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Topic Review on "Title":

Dynamic equilibrium is when the rate of the forward and reverse reactions are equal.  The reaction will appear to have stopped, as the concentrations of each species won’t change, but the reaction continues to proceed in both directions.

Equilibrium constants
Equilibrium constant expressions are the ratio of the concentrations of products to reactants using their coefficients from the balanced equation as exponents.  Pure solids and liquids are not included in the equilibrium constant expression.  Equilibrium concentrations are plugged into the expression to solve for the equilibrium constant.  A large equilibrium constant means that the reaction “lies to the right” with more products than reactants at equilibrium.  A small constant means that the reaction “lies to the left” with more reactants the products present at equilibrium.

Reaction Quotients
The reaction quotient is the value when concentrations at any time are plugged into the equilibrium constant expression.  If the reaction quotient equals the equilibrium constant, then the system is at equilibrium.  If the reaction quotient is too large, the reaction will proceed to the left to produce more reactants (and reduce products).  The opposite will happen if the reaction quotient is too small.

Solving equilibrium problems
A simple technique for solving equilibrium problems is the ICE chart method:

  • Make a table with the reactants and products across the top
  • Place “ICE” down the left hand side, for Initial, Change and Equilibrium.
  • Fill in any given information from the problem.
  • Use the balanced equation’s stoichiometric ratio to determine the “change” row.

To solve the problem using the ICE chart:

  • If an equilibrium concentration is known, you can determine the “change” and find the other equilibrium concentrations to plug in and solve for K
  • If you don’t know any equilibrium concentrations, write expressions for them and plug in the expressions into your “K” equation to solve for them.
  • If the K is very tiny (10-5 or smaller), you may approximate that the change is insignificant compared to the original value (if the original value is > 0)  e.g.:  0.25 M – x » 0.25 M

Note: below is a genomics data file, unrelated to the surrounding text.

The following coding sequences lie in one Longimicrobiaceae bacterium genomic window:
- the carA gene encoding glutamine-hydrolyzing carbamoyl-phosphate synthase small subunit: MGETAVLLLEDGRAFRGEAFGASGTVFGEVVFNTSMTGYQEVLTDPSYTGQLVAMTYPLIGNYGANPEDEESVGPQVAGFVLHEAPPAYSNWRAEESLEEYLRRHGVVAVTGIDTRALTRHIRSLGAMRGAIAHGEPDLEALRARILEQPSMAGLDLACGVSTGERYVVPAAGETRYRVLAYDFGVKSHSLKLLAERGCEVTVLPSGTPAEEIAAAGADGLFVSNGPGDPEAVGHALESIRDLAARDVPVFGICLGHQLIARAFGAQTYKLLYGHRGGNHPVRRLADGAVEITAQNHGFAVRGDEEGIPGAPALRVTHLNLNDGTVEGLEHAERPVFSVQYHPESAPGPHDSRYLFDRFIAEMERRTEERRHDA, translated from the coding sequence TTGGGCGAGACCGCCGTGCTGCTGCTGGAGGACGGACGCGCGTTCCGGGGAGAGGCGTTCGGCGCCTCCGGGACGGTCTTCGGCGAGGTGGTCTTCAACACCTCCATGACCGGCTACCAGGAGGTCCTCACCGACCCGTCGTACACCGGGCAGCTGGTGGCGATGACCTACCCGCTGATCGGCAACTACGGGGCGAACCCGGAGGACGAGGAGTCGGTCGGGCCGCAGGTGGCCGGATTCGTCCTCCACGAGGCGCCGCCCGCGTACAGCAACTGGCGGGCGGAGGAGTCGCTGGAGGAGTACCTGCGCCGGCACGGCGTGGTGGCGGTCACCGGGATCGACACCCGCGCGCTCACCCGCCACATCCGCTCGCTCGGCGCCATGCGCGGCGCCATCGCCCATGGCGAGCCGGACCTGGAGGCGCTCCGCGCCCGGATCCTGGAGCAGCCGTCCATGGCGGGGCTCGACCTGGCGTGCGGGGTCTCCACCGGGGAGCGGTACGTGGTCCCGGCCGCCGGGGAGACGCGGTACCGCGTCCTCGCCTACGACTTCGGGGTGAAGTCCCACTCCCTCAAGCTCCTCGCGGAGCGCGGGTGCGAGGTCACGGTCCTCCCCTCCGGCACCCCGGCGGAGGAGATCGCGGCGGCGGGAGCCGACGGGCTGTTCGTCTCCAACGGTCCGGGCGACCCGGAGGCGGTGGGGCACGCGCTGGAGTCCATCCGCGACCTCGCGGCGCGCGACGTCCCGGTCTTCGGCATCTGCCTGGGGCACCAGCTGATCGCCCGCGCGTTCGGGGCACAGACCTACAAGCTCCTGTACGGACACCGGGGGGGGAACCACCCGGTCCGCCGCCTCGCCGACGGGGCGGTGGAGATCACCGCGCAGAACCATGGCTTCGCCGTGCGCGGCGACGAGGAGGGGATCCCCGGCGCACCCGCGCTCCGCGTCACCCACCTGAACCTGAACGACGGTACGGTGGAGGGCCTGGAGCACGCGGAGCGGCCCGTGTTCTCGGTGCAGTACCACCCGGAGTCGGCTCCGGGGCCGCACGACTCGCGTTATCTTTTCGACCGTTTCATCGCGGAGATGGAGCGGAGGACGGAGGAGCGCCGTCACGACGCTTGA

Solubility equilibrium
The solubility equilibrium constant is written for a dissolution reaction (a solid compound dissociates when dissolved in water).  The pure solid reactant is not included in the expression.  A saturated solution is one that is at equilibrium. 

Le Chatelier’s Principle
Le Chatelier’s principle says that if a system at equilibrium is stressed or changed, the system will shift to reach equilibrium again.  Whatever you do to the system, it will un-do it.  For example, if you add more reactants, the reaction will proceed to the right to get rid of the extra reactants and make more products.

Rapid Study Kit for "Title":
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Core Concept Tutorial Problem Solving Drill Review Cheat Sheet

"Title" Tutorial Summary :

Equilibrium is established when the rate of the forward reaction is equal to the rate of reaction of the reverse reaction in a reversible reaction.  This tutorial introduces how equilibrium is established, how equilibrium constant expressions are written and how equilibrium constants are calculated.  A problem solving technique for equilibrium problems will be illustrated in the examples.  The use of the reaction quotient to determine if a system is at equilibrium is illustrated.  Le Chatelier’s principle will be introduced, along with solubility equilibrium.

Tutorial Features:

Specific Tutorial Features:

  • Molecular animation of establishment of dynamic equilibrium
  • Animation of equations to show a change in the ratio of product to reactants
  • Use of “ICE Chart” problem solving technique for solving equilibrium problems
  • Application of Le Chatelier’s principle to the manufacturing industry

 Series Features:

  • Concept map showing inter-connections of new concepts in this tutorial and those previously introduced.
  • Definition slides introduce terms as they are needed.
  • Visual representation of concepts
  • Animated examples—worked out step by step
  • A concise summary is given at the conclusion of the tutorial.

"Title" Topic List:
  • Dynamic equilibrium
  • Equilibrium constant
    • Writing expressions
    • Calculating constants
    • Meaning of the equilibrium constant
  • Reaction quotient
    • Writing expressions and finding the value
    • Using it to determine if it’s at equilibrium
  • Solving equilibrium problems
    • Using the ICE chart
  • Solubility equilibrium
  • Le Chatelier’s principle

See all 24 lessons in college chemistry, including concept tutorials, problem drills and cheat sheets:
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